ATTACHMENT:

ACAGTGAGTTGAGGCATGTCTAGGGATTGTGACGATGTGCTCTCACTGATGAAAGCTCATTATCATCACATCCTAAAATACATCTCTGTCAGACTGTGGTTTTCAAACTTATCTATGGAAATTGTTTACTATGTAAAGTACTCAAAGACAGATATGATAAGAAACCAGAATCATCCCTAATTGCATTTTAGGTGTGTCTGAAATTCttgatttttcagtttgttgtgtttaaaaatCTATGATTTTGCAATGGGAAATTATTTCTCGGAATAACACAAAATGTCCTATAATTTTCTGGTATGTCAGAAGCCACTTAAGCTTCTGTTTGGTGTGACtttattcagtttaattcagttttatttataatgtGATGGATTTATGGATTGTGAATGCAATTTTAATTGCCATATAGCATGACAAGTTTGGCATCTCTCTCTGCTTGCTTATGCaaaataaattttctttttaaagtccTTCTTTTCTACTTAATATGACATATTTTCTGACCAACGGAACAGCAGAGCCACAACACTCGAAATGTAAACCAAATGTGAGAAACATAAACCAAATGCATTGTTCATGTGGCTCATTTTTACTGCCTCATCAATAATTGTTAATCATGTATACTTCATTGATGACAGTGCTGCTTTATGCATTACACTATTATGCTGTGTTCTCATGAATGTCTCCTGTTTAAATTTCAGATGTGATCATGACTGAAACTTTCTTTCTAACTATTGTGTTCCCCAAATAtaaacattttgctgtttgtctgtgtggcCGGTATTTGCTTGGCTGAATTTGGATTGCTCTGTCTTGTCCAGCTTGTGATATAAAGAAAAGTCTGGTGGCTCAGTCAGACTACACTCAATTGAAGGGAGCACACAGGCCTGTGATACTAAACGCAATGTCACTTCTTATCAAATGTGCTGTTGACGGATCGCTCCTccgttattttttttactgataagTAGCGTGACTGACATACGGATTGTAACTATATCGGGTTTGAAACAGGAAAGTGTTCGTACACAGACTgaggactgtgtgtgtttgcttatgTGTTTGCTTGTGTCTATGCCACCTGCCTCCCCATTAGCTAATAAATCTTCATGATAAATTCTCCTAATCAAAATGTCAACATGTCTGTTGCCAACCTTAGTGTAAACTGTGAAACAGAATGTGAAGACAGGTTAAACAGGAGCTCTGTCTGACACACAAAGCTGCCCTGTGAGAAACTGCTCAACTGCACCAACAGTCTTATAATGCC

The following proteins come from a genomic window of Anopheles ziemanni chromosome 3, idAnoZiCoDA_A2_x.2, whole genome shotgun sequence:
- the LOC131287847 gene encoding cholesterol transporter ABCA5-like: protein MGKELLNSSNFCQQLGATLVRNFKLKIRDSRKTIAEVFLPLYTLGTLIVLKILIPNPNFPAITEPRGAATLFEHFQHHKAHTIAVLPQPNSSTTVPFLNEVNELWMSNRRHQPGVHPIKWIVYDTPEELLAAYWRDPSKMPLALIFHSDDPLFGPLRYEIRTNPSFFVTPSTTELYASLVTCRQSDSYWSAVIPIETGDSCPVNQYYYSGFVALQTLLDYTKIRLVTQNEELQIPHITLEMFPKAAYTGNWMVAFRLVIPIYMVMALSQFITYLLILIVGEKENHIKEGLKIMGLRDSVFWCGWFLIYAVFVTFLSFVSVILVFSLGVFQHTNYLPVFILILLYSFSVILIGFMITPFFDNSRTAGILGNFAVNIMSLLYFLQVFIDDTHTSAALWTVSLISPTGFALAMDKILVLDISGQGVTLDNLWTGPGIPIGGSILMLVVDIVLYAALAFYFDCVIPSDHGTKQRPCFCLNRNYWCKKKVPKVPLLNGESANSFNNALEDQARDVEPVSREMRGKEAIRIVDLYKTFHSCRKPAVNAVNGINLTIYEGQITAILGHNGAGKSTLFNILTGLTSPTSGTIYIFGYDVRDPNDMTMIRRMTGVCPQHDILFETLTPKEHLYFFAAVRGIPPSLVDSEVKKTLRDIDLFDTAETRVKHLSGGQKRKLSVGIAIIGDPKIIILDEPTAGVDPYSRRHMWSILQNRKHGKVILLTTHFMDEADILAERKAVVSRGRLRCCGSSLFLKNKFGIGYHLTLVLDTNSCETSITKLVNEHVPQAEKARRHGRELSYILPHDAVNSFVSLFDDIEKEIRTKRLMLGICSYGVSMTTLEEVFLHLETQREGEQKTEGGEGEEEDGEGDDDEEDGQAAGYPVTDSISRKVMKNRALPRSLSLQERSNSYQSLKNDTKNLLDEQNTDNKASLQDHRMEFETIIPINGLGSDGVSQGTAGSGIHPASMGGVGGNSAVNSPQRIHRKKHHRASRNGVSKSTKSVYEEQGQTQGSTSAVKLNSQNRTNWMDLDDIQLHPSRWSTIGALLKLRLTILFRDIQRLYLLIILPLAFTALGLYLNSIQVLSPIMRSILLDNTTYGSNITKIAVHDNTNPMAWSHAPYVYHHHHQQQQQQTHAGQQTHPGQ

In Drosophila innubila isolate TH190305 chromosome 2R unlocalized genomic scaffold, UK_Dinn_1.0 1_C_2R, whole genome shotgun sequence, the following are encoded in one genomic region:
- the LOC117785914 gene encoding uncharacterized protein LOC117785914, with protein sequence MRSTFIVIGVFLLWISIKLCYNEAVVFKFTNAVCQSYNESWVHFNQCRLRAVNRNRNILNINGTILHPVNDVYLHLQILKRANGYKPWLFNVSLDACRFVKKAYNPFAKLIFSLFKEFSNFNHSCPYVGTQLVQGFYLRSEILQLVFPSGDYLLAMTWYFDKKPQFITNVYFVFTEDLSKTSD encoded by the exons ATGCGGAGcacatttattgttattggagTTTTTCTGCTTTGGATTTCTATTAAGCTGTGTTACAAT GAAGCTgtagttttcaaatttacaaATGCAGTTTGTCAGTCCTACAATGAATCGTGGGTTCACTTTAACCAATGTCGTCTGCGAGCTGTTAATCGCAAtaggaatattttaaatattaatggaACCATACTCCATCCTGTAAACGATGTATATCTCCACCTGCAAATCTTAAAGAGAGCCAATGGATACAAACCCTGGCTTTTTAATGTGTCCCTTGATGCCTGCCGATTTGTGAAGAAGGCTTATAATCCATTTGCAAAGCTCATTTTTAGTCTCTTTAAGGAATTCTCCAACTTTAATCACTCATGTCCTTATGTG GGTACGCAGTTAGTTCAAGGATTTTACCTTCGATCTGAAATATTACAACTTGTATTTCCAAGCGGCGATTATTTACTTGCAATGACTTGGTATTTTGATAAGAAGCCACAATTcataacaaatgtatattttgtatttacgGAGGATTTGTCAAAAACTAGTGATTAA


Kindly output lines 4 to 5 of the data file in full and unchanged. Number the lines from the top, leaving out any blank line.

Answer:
In Drosophila innubila isolate TH190305 chromosome 2R unlocalized genomic scaffold, UK_Dinn_1.0 1_C_2R, whole genome shotgun sequence, the following are encoded in one genomic region:
- the LOC117785914 gene encoding uncharacterized protein LOC117785914, with protein sequence MRSTFIVIGVFLLWISIKLCYNEAVVFKFTNAVCQSYNESWVHFNQCRLRAVNRNRNILNINGTILHPVNDVYLHLQILKRANGYKPWLFNVSLDACRFVKKAYNPFAKLIFSLFKEFSNFNHSCPYVGTQLVQGFYLRSEILQLVFPSGDYLLAMTWYFDKKPQFITNVYFVFTEDLSKTSD encoded by the exons ATGCGGAGcacatttattgttattggagTTTTTCTGCTTTGGATTTCTATTAAGCTGTGTTACAAT GAAGCTgtagttttcaaatttacaaATGCAGTTTGTCAGTCCTACAATGAATCGTGGGTTCACTTTAACCAATGTCGTCTGCGAGCTGTTAATCGCAAtaggaatattttaaatattaatggaACCATACTCCATCCTGTAAACGATGTATATCTCCACCTGCAAATCTTAAAGAGAGCCAATGGATACAAACCCTGGCTTTTTAATGTGTCCCTTGATGCCTGCCGATTTGTGAAGAAGGCTTATAATCCATTTGCAAAGCTCATTTTTAGTCTCTTTAAGGAATTCTCCAACTTTAATCACTCATGTCCTTATGTG GGTACGCAGTTAGTTCAAGGATTTTACCTTCGATCTGAAATATTACAACTTGTATTTCCAAGCGGCGATTATTTACTTGCAATGACTTGGTATTTTGATAAGAAGCCACAATTcataacaaatgtatattttgtatttacgGAGGATTTGTCAAAAACTAGTGATTAA